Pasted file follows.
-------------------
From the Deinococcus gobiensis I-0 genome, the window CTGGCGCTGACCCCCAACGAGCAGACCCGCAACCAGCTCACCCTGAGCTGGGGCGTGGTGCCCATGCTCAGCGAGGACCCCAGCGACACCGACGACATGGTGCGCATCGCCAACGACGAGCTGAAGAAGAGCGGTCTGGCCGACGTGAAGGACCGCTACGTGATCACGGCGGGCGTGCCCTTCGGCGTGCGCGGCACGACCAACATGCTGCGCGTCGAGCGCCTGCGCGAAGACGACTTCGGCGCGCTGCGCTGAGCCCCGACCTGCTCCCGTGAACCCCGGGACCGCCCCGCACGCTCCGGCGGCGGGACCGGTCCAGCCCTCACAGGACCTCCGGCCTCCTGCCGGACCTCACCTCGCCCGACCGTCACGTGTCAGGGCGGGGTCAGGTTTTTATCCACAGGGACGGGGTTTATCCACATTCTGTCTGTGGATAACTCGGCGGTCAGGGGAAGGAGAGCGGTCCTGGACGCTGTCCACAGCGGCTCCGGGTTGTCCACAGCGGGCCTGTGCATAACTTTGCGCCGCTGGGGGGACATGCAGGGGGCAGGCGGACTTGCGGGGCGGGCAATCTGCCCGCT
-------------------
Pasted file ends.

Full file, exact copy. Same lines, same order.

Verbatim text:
From the Deinococcus gobiensis I-0 genome, the window CTGGCGCTGACCCCCAACGAGCAGACCCGCAACCAGCTCACCCTGAGCTGGGGCGTGGTGCCCATGCTCAGCGAGGACCCCAGCGACACCGACGACATGGTGCGCATCGCCAACGACGAGCTGAAGAAGAGCGGTCTGGCCGACGTGAAGGACCGCTACGTGATCACGGCGGGCGTGCCCTTCGGCGTGCGCGGCACGACCAACATGCTGCGCGTCGAGCGCCTGCGCGAAGACGACTTCGGCGCGCTGCGCTGAGCCCCGACCTGCTCCCGTGAACCCCGGGACCGCCCCGCACGCTCCGGCGGCGGGACCGGTCCAGCCCTCACAGGACCTCCGGCCTCCTGCCGGACCTCACCTCGCCCGACCGTCACGTGTCAGGGCGGGGTCAGGTTTTTATCCACAGGGACGGGGTTTATCCACATTCTGTCTGTGGATAACTCGGCGGTCAGGGGAAGGAGAGCGGTCCTGGACGCTGTCCACAGCGGCTCCGGGTTGTCCACAGCGGGCCTGTGCATAACTTTGCGCCGCTGGGGGGACATGCAGGGGGCAGGCGGACTTGCGGGGCGGGCAATCTGCCCGCT